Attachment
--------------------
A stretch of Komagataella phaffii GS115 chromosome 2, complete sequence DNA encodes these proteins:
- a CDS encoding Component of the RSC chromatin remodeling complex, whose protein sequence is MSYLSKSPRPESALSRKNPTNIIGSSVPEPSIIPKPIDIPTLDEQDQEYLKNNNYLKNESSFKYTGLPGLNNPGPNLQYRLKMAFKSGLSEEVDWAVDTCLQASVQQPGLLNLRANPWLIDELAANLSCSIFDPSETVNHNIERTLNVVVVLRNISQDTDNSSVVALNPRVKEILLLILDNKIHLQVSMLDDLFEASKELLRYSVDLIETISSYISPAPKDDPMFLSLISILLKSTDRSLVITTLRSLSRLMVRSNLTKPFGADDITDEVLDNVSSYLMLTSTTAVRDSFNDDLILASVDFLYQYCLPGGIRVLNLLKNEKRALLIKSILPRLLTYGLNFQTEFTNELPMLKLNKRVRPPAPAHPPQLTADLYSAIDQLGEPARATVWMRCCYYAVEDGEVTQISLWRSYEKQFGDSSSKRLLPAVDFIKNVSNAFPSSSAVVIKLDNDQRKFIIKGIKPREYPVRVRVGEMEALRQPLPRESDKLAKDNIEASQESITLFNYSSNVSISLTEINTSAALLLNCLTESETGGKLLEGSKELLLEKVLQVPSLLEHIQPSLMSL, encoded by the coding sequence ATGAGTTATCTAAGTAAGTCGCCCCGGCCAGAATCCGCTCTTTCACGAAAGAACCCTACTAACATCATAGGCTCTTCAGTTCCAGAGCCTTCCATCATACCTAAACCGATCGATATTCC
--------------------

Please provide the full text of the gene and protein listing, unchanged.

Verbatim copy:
A stretch of Komagataella phaffii GS115 chromosome 2, complete sequence DNA encodes these proteins:
- a CDS encoding Component of the RSC chromatin remodeling complex, whose protein sequence is MSYLSKSPRPESALSRKNPTNIIGSSVPEPSIIPKPIDIPTLDEQDQEYLKNNNYLKNESSFKYTGLPGLNNPGPNLQYRLKMAFKSGLSEEVDWAVDTCLQASVQQPGLLNLRANPWLIDELAANLSCSIFDPSETVNHNIERTLNVVVVLRNISQDTDNSSVVALNPRVKEILLLILDNKIHLQVSMLDDLFEASKELLRYSVDLIETISSYISPAPKDDPMFLSLISILLKSTDRSLVITTLRSLSRLMVRSNLTKPFGADDITDEVLDNVSSYLMLTSTTAVRDSFNDDLILASVDFLYQYCLPGGIRVLNLLKNEKRALLIKSILPRLLTYGLNFQTEFTNELPMLKLNKRVRPPAPAHPPQLTADLYSAIDQLGEPARATVWMRCCYYAVEDGEVTQISLWRSYEKQFGDSSSKRLLPAVDFIKNVSNAFPSSSAVVIKLDNDQRKFIIKGIKPREYPVRVRVGEMEALRQPLPRESDKLAKDNIEASQESITLFNYSSNVSISLTEINTSAALLLNCLTESETGGKLLEGSKELLLEKVLQVPSLLEHIQPSLMSL, encoded by the coding sequence ATGAGTTATCTAAGTAAGTCGCCCCGGCCAGAATCCGCTCTTTCACGAAAGAACCCTACTAACATCATAGGCTCTTCAGTTCCAGAGCCTTCCATCATACCTAAACCGATCGATATTCC